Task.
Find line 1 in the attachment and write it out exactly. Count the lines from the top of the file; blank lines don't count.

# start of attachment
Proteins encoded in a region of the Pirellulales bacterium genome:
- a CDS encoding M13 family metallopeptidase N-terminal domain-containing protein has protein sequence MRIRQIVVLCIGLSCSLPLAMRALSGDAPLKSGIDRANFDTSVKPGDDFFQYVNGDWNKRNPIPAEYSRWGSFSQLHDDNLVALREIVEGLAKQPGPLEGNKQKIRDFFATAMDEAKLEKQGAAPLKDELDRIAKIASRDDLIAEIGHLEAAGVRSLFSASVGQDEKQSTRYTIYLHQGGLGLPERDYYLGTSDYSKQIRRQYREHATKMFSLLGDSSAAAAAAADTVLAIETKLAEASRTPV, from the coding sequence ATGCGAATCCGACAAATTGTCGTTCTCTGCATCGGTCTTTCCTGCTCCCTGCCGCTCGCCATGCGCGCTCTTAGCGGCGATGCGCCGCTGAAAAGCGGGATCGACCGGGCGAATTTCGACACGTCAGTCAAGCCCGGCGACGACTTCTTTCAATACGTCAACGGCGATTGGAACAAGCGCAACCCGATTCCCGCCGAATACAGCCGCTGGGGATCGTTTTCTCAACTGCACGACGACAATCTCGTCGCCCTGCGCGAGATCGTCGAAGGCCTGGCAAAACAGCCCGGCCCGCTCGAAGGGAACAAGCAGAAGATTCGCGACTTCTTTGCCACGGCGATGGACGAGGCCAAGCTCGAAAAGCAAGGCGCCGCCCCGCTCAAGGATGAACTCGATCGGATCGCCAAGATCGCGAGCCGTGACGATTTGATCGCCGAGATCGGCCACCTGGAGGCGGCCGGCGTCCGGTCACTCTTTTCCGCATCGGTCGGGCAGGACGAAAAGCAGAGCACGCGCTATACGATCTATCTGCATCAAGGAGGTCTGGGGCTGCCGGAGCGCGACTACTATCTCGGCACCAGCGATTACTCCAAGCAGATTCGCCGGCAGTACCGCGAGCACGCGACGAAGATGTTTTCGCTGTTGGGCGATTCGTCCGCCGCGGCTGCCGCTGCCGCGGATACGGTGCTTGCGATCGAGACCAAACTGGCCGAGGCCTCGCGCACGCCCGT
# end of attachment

Proteins encoded in a region of the Pirellulales bacterium genome: